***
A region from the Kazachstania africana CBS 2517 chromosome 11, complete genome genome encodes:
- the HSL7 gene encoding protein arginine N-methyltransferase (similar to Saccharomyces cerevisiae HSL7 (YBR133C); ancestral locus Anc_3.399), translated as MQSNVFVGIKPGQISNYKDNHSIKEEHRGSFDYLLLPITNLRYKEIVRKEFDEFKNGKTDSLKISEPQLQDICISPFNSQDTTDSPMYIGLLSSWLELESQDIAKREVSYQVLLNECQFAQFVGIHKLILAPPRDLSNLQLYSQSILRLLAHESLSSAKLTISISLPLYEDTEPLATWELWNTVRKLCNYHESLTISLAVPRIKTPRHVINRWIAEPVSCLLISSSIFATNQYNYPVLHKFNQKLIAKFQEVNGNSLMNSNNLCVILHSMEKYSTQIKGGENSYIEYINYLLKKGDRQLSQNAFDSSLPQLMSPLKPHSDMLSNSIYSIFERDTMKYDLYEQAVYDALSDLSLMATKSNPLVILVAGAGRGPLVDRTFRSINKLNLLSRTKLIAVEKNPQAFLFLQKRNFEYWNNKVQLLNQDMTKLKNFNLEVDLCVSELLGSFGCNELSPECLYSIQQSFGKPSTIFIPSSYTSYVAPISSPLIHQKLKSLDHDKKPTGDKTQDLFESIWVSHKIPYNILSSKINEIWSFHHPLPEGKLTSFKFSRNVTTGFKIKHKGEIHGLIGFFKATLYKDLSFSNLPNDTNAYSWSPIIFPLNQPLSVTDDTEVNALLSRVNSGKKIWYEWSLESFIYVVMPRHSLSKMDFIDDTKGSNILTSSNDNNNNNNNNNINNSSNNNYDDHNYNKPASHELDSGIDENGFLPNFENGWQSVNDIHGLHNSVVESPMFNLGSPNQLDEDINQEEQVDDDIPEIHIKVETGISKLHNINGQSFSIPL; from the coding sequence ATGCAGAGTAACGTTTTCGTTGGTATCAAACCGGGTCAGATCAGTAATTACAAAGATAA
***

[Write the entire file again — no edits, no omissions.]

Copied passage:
A region from the Kazachstania africana CBS 2517 chromosome 11, complete genome genome encodes:
- the HSL7 gene encoding protein arginine N-methyltransferase (similar to Saccharomyces cerevisiae HSL7 (YBR133C); ancestral locus Anc_3.399), translated as MQSNVFVGIKPGQISNYKDNHSIKEEHRGSFDYLLLPITNLRYKEIVRKEFDEFKNGKTDSLKISEPQLQDICISPFNSQDTTDSPMYIGLLSSWLELESQDIAKREVSYQVLLNECQFAQFVGIHKLILAPPRDLSNLQLYSQSILRLLAHESLSSAKLTISISLPLYEDTEPLATWELWNTVRKLCNYHESLTISLAVPRIKTPRHVINRWIAEPVSCLLISSSIFATNQYNYPVLHKFNQKLIAKFQEVNGNSLMNSNNLCVILHSMEKYSTQIKGGENSYIEYINYLLKKGDRQLSQNAFDSSLPQLMSPLKPHSDMLSNSIYSIFERDTMKYDLYEQAVYDALSDLSLMATKSNPLVILVAGAGRGPLVDRTFRSINKLNLLSRTKLIAVEKNPQAFLFLQKRNFEYWNNKVQLLNQDMTKLKNFNLEVDLCVSELLGSFGCNELSPECLYSIQQSFGKPSTIFIPSSYTSYVAPISSPLIHQKLKSLDHDKKPTGDKTQDLFESIWVSHKIPYNILSSKINEIWSFHHPLPEGKLTSFKFSRNVTTGFKIKHKGEIHGLIGFFKATLYKDLSFSNLPNDTNAYSWSPIIFPLNQPLSVTDDTEVNALLSRVNSGKKIWYEWSLESFIYVVMPRHSLSKMDFIDDTKGSNILTSSNDNNNNNNNNNINNSSNNNYDDHNYNKPASHELDSGIDENGFLPNFENGWQSVNDIHGLHNSVVESPMFNLGSPNQLDEDINQEEQVDDDIPEIHIKVETGISKLHNINGQSFSIPL; from the coding sequence ATGCAGAGTAACGTTTTCGTTGGTATCAAACCGGGTCAGATCAGTAATTACAAAGATAA